Marijuana use almost doubled in three years among older adults (65+), according to a new study by researchers at New York University School of Medicine.
The percentage of older adults who use marijuana, however, is still relatively low. It rose to 4.2% in 2018. Almost 6% of older men compared with 3% of older women used marijuana, and those with more education and higher incomes were more likely to use it.
Researchers analyzed a national survey of nearly 15,000 adults.
The study found a marked increase in marijuana use among women, racial/ethnic minorities, those with higher incomes, and people with mental health problems. Older adults who used tobacco or alcohol had the highest rates of marijuana use, 10.2% and 6.3%, respectively.
The increase in cannabis use is not surprising, as older adults are more likely to suffer from chronic pain, sleep issues, joint inflammation and other issues that can be helped by cannabis, and typically with fewer side effects than pharmaceuticals.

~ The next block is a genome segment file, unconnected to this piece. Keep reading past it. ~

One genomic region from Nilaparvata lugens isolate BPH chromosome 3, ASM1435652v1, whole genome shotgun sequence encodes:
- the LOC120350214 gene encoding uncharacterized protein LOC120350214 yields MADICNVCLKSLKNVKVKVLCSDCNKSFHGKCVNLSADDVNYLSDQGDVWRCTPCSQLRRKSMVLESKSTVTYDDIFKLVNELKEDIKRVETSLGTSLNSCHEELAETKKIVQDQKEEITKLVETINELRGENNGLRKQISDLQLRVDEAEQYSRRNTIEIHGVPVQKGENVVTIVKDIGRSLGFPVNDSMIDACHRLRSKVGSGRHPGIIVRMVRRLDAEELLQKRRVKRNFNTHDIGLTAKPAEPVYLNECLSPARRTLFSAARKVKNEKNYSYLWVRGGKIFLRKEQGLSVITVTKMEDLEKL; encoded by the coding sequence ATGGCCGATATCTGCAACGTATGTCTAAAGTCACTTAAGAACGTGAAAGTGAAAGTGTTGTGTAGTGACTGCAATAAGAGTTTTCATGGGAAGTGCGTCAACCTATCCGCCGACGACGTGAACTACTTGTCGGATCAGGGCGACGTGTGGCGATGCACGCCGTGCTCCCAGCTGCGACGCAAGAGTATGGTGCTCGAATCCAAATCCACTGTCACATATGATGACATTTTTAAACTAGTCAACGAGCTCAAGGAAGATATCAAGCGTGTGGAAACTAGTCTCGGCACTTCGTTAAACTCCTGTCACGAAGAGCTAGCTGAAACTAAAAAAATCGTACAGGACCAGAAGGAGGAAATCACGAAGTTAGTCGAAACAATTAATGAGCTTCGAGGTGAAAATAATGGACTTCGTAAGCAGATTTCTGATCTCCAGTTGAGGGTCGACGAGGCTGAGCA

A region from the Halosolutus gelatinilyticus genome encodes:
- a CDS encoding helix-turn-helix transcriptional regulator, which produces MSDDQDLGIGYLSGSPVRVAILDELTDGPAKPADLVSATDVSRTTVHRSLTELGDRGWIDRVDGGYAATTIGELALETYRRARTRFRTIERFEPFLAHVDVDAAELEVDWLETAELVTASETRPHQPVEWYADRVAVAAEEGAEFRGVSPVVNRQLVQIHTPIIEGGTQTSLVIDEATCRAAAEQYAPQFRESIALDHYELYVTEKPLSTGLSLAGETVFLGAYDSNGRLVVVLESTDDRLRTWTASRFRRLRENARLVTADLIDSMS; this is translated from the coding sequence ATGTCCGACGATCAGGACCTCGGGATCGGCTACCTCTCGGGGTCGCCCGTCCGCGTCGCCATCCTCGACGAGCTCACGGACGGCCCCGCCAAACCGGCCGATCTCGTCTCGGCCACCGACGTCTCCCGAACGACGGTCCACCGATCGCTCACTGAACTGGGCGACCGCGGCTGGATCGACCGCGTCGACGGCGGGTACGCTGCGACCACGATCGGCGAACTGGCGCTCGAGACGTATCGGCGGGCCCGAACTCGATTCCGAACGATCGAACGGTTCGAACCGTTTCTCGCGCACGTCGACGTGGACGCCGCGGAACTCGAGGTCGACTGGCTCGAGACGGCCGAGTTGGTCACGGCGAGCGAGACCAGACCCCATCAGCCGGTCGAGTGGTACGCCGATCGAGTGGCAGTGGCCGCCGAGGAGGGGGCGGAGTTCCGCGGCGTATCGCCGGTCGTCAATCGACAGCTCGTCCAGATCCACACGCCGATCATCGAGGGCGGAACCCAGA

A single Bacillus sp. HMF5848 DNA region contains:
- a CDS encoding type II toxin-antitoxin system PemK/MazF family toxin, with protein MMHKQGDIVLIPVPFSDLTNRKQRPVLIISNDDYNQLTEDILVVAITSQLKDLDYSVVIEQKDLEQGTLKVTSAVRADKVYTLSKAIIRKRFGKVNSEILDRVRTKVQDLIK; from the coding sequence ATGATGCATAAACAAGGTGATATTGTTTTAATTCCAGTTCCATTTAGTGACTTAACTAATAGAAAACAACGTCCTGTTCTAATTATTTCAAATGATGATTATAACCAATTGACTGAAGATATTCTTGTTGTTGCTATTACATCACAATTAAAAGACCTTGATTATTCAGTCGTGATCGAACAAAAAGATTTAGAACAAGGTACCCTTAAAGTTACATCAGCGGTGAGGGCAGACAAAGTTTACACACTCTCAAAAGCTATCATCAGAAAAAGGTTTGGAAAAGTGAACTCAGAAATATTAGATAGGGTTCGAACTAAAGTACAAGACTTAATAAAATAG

A Forbes article on trends for 2020 predicted that more seniors will partake in recreational marijuana as products quality and more controlled dosing options become available.
However, many older adults are not well informed about the benefits and risks of cannabis. One recent study, in which researchers interviewed seniors, found that barriers to using cannabis included a lack of education and research about cannabis, a lack of provider communication, poor access to medical cannabis, and a reluctance to discuss cannabis use with their doctors.